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Will Pilates give you bum like Pippa Middletons?

The younger Middleton sister credits her exercise teacher Margot Campbell with shaping up her show-stealing rear, so Kate Whiting books a class

As recommendations go, none could come more highly for a pilates teacher than from the Duchess of Cambridge's little sister. Cast your mind back to April 29 last year when, besides the lacy number worn by Kate, all eyes were on her sister, Pippa Middleton, and more specifically, on her rear.

Now, the woman Pippa credits with helping her create that internationally renowned hour-glass figure, has revealed her secrets...

Pilates guru Margot Campbell has just released a workout DVD, entitled The Perfect Pilates Bum, with a ringing endorsement on the front from Miss Middleton, as well as a book, Pilates On The Go.

Despite having a studio in the leafier part of west London, there is nothing haughty about Campbell — she's a grounded, bubbly Scot, who's partial to a bit of Abba.

With Thank You For The Music blaring from a stereo, Campbell steers me to one of her pilates ‘beds' — which, if it weren't for the Cath Kidston-adorned cushions, look like something out of a hospital ward or horror film — all moving parts and draped with springs and spiky rubber balls.

Within minutes, I'm jumping, but not in the normal, vertical fashion. Instead, I'm lying down with my neck in a brace and springing off a board at my feet. It sort of feels like being an astronaut and after a few tentative jumps, I'm flying.

First-timers should not fear — the beds are simply an aid to doing the exercise which was pioneered by German Joseph Pilates in the 20th century.

As pilates has developed, Joseph's mat exercises have become more popular and you'll often find these are the basis for local classes. Campbell's book is a series of such exercises, with exotic names such as ‘Bananas' and ‘Clams'.

“They're all designed to develop and strengthen the core muscles in your body,” says the instructor, whose glossy dark bob and smooth complexion render it virtually impossible to guess her age.

A former health and safety officer from Glasgow, Campbell turned to pilates as a “calmer” form of exercise to supplement running, swimming and aerobics. She now does hot yoga too, but prefers the way that pilates works to strengthen the body over traditional yoga.

“It wasn't just all about stretching and holding positions. In pilates, we modify positions. So you might be in the plank position, but we'll do a press-up out of that. With yoga, you'll just hold the plank,” she says.

“We keep it quite warming and we keep it going.”

After just five minutes of lying on my back, sucking my tummy in and raising my head ever so slightly and lifting up my legs into ‘tabletop', I can see the appeal — pilates seems pretty easy.

How exactly did this shape Pippa's bum? While Campbell says you can tailor her exercises to focus on certain body parts, it's better to work on the whole body — and you'll be better off combining pilates with other forms of exercise to get that Middleton shape.

“The bottom line is pilates can be enough for certain people,” she says. “If someone came in here and hadn't done any kind of workout for a number of years, they will start to see results, because they're going from a baseline of zero.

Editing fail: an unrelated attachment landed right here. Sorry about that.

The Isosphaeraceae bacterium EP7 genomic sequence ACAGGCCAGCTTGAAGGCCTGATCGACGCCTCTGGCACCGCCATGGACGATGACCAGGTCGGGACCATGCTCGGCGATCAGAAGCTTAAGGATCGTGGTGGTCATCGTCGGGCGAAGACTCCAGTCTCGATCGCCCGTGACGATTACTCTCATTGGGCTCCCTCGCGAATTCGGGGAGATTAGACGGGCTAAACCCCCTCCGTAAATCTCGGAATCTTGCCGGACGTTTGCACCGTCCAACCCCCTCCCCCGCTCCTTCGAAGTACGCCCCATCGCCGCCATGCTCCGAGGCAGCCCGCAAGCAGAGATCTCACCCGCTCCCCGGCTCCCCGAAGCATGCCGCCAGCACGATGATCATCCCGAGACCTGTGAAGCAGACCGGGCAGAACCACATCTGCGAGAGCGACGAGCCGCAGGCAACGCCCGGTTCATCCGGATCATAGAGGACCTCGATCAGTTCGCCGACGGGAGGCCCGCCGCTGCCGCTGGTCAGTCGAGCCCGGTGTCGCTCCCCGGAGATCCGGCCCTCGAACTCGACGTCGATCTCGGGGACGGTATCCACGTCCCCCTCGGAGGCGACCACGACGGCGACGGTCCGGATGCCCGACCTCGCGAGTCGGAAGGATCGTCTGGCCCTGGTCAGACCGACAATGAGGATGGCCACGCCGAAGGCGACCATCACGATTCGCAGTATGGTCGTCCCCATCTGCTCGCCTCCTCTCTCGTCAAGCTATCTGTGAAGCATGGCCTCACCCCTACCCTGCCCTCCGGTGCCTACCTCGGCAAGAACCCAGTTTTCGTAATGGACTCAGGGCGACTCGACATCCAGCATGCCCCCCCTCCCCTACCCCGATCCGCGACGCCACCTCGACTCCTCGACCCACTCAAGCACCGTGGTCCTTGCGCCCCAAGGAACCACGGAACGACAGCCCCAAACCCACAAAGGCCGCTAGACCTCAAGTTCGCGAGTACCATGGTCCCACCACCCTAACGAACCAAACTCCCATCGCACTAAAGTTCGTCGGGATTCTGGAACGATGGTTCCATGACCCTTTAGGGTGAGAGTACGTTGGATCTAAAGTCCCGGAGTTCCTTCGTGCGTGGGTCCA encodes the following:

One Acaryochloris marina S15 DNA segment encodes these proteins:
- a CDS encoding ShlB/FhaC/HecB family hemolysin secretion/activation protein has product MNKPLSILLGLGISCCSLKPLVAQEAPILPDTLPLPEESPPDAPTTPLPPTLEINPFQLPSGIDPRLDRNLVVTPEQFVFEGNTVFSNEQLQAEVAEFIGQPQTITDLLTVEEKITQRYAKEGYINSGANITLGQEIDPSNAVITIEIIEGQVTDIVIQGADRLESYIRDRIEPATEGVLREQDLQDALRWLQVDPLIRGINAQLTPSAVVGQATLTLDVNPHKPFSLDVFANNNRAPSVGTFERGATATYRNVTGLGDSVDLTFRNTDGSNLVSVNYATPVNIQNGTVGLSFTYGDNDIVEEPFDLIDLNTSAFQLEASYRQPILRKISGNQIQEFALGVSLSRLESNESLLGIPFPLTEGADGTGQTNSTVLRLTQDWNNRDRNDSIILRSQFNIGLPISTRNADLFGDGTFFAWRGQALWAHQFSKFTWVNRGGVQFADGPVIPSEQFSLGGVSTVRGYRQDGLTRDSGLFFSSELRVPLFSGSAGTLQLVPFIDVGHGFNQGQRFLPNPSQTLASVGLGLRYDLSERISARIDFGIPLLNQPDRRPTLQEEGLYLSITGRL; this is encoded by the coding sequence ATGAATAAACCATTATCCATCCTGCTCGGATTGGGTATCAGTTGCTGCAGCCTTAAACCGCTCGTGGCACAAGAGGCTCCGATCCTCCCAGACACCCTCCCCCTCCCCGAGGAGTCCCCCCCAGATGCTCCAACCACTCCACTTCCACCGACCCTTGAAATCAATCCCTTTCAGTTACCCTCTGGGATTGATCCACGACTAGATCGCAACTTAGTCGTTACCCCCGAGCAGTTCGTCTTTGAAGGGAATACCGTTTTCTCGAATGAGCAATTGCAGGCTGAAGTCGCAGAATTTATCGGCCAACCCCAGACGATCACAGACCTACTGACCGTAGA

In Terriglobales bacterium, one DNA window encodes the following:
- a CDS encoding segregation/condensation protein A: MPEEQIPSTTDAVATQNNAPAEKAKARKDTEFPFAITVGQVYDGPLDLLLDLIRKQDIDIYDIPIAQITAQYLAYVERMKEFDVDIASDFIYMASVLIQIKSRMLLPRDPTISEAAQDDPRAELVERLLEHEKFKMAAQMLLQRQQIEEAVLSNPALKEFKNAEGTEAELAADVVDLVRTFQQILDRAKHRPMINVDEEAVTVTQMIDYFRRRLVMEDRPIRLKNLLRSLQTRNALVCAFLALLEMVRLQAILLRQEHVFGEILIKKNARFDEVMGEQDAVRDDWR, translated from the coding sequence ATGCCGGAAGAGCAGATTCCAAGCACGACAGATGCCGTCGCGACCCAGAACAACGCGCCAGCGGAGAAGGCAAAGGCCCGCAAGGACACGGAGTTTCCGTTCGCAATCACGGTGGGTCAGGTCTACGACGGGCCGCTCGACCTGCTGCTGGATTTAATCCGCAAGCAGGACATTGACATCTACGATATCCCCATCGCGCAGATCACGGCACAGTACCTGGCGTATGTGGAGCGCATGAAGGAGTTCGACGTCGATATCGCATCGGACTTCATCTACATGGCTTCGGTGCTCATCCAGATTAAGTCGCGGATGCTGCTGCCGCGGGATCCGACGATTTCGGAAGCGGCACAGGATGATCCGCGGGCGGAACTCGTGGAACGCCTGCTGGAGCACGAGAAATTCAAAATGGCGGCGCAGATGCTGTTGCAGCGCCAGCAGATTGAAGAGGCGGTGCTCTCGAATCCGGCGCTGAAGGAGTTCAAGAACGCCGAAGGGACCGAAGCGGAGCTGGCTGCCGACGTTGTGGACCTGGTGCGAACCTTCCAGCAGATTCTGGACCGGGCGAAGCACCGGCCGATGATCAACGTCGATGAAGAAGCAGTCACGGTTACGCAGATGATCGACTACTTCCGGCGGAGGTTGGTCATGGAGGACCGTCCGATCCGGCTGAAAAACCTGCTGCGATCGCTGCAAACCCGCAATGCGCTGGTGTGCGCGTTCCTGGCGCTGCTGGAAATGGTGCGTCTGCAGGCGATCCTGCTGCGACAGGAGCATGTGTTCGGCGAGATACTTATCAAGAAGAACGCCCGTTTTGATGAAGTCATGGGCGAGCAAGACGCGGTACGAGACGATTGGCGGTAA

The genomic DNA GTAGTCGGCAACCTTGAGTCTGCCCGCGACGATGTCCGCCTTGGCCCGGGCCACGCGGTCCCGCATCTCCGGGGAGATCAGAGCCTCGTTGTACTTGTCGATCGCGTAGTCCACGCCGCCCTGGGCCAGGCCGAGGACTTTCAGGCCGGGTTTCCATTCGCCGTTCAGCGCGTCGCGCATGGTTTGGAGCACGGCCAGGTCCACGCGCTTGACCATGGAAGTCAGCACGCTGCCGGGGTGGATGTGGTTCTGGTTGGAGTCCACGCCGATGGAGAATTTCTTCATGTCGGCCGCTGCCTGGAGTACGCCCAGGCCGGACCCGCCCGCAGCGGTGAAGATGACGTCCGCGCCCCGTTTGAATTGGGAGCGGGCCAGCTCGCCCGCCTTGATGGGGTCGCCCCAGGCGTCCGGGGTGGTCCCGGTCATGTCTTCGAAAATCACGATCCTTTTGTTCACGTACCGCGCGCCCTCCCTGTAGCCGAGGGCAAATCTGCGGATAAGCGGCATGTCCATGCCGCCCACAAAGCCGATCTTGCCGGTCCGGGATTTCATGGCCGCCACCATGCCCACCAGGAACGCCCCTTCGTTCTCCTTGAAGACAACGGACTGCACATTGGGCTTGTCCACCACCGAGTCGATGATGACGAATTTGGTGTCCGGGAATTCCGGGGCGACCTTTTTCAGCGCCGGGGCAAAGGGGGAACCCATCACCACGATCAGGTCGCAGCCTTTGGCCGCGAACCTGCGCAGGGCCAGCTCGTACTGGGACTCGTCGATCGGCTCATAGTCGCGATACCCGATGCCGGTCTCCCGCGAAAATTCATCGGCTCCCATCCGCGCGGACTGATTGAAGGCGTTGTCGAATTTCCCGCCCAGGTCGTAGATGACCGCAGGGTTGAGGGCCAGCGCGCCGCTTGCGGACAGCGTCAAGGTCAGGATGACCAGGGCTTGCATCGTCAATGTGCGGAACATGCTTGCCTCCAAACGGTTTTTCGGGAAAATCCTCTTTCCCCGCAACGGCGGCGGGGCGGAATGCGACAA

“But if triathletes (like Pippa) come in here, they're incredibly fit already, and pilates helps them to stretch out and tone in a different way.”

So it helps if you add it into the mix with other regular exercise — and you'll see the difference in the way you perform those sports, says Campbell.

“If you're a runner, you'll be running a little bit taller and be drawn in, supporting your back a little when you're doing it. If you're doing aerobics, you'll breathe better and draw your tummy in — it's all about connecting the abdominals and stomach muscles.”

Pilates is often recommended to those with back problems, because as you strengthen stomach muscles, you give your back muscles a rest, meaning they'll hopefully ache less.

“For people with non-specific back ache, a lot of it is to do with how we carry ourselves and if you can use pilates to strengthen the stomach, learn to stand up and walk tall, you'll be using your abdominals more and your back muscles less.

“And it will improve your wellbeing — you'll look and feel better.”

My first attempt at a pilates class left me feeling like I'd played an hour of that game where you have to pat your head and rub your tummy.

I was so busy trying to hold my tummy in, my back in an arch, my pelvic floor tight and focus on breathing out while I moved my legs up into the air. It was horrible.

But Campbell reassures me that you only need to focus on one thing at a time and get it right.

“The most important thing is pulling the tummy in by about 60%. By doing that, you're starting to use your abdominals and then you're protecting your back, as it's doing less work.

“Eventually you should pull up the pelvic floor, but don't be caught up by ‘imprinted' or ‘neutral' placement, all that means is pushing your back into the mat or not. Don't try to do too much at once.

“One thing that puts people off when you first start pilates is it's quite slow, because you're learning the basics, but you'll be rewarded tenfold, because you'll be so much better and more controlled and you'll get so much more out of the exercises because you're doing it correctly and you'll see the change in your shape. You've got to stick with it and persevere.”

The following day my stomach muscles were feeling nicely tight and slightly sore, it might not be that easy after all...

The Perfect Pilates Bum with Margot Campbell is available on DVD, £16.33 & Pilates On The Go: Sculpt Your Body In 14 Days by Margot Campbell is published by Hodder & Stoughton, £16.99

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